Compliance and enforcement
As the Queensland Government’s environmental regulator the department manages and monitors environmental risk through a range of assessment, compliance, investigation and enforcement activities.
To ensure compliance with legislation, the department:
- educates individuals, industry and governments about the laws and how to comply with them
- encourages voluntary compliance with obligations
- monitors compliance
- rewards good performers
- responds to breaches of the legislation with consistent and proportionate enforcement action.
To help build a culture of improved voluntary compliance within industry and improve compliance practices the department and has published guidance material and supporting information to help industry understand how to meet its environmental obligations and achieve good environmental practices.
Compliance planning and priorities
All licensed environmentally relevant activities in Queensland have had their risks assessed and expected standards of controls put in place through the enforceable conditions of environmental authorities.
It is the responsibility of the licence holder to comply with the strong environmental standards and obligations required by law and, where a potential environmental risk has been identified, to have appropriate and effective control measures in place to minimise the potential for environmental harm. For example, a tank storing a hazardous chemical has a risk of leaking that can be controlled by maintaining a secondary containment system to capture the chemical in the event of a leak occurring.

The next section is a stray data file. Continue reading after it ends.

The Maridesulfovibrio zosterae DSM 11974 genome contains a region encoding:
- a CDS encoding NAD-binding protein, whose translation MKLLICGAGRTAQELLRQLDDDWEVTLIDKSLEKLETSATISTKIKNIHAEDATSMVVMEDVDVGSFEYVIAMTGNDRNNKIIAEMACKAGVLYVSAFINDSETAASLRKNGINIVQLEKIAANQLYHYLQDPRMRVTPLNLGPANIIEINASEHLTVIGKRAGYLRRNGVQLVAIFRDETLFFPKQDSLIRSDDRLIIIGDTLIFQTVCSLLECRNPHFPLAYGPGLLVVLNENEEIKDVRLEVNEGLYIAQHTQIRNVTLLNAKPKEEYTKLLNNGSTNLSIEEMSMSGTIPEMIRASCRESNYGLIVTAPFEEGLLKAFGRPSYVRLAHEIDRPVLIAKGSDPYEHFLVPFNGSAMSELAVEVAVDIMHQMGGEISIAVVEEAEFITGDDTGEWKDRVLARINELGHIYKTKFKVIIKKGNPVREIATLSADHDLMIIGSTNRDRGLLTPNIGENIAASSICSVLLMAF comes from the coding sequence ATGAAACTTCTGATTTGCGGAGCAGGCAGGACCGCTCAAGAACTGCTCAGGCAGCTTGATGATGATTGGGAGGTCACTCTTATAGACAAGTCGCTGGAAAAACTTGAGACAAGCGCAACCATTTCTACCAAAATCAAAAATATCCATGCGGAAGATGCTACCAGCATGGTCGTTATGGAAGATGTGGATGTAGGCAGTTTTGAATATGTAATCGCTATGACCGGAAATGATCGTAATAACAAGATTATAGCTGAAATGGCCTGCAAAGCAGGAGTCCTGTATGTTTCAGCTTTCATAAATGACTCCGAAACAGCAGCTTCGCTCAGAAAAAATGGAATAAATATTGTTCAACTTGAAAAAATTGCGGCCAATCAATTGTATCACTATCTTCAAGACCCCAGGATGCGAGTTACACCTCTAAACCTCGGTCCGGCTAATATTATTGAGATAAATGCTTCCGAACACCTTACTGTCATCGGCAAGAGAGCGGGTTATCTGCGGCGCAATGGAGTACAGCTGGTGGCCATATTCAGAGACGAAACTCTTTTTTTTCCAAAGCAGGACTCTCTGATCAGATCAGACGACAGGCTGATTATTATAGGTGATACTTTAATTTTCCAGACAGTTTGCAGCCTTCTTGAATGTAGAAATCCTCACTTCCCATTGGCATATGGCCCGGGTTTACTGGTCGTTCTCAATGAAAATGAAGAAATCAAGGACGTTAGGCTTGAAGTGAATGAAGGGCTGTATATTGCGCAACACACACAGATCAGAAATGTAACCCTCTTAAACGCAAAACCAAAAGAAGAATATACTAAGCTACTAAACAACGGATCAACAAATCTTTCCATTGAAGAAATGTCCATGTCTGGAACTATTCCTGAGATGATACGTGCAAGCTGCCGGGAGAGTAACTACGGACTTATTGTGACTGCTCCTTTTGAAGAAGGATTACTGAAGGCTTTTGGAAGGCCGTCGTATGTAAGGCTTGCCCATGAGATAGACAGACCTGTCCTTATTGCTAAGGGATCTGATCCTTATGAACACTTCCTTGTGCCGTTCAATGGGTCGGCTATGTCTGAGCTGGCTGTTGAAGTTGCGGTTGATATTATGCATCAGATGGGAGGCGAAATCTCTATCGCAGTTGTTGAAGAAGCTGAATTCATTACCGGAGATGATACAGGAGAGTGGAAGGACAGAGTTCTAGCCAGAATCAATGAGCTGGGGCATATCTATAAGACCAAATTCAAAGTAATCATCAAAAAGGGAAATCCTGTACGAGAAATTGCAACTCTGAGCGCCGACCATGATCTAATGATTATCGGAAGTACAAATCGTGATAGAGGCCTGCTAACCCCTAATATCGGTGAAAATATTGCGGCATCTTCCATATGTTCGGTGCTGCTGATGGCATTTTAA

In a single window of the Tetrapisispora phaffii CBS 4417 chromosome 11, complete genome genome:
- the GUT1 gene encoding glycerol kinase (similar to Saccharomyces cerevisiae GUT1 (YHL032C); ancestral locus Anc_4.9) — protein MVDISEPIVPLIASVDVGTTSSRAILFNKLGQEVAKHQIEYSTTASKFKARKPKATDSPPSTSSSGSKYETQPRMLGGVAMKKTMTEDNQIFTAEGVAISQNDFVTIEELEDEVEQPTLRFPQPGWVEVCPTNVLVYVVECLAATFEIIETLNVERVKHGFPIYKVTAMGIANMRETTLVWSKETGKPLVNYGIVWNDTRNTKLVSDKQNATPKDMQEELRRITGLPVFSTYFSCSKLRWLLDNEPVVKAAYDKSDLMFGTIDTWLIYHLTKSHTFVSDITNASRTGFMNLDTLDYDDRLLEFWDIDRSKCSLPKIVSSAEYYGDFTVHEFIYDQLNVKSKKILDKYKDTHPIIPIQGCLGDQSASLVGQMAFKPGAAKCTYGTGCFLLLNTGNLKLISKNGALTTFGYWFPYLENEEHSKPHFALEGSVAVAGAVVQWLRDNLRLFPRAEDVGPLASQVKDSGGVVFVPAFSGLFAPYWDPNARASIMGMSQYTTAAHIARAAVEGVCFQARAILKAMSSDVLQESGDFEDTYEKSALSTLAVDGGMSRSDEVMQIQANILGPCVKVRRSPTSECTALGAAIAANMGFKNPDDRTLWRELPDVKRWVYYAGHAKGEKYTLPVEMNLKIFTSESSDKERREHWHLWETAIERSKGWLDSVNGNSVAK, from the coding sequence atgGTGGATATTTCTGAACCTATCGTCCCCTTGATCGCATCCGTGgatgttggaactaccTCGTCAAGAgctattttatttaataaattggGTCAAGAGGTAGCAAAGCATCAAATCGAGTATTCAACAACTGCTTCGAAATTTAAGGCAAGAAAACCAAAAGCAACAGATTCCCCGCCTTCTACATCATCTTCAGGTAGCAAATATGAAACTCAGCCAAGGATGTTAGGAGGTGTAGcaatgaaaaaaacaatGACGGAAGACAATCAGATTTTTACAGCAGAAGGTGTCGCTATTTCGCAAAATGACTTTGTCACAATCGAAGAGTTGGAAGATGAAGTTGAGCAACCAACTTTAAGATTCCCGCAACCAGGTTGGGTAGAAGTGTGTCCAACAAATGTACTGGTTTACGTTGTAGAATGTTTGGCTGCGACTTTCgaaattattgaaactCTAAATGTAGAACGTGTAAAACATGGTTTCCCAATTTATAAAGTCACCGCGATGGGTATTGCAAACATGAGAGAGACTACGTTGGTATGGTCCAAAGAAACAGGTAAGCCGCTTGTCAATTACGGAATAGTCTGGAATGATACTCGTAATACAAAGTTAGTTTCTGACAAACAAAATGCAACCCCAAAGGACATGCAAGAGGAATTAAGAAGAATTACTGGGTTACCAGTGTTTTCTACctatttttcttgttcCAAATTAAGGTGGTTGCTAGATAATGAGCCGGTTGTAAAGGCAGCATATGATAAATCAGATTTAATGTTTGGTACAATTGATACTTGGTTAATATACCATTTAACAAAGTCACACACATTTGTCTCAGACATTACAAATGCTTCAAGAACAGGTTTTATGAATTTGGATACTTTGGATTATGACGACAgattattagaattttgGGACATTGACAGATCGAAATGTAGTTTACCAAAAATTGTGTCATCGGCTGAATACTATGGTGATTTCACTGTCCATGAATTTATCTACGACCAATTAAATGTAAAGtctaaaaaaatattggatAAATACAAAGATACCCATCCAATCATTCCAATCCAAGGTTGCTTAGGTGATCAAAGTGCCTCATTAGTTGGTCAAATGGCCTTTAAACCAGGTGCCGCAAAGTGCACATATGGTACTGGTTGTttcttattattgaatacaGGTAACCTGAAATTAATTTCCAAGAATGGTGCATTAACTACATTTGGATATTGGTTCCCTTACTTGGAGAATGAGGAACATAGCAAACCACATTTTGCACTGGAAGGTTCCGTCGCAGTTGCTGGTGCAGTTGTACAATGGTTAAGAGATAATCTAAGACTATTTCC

The department’s compliance program targets those activities that pose the greatest potential risk to Queensland’s environment and communities. Monitoring licensed operators through regular proactive and reactive compliance activities helps identify breaches and areas of poor performance.
The department also targets unlicensed activities that can pose risks to environment and communities that have not been assessed and controlled, such as illegal tyre storages that can be fire and pollution risks. Fortunately, most Queensland businesses seek to do the right thing. For those that don’t the department uses a variety of community, industry and technology-based intelligence sources to identify illegal operations and target them for compliance and enforcement.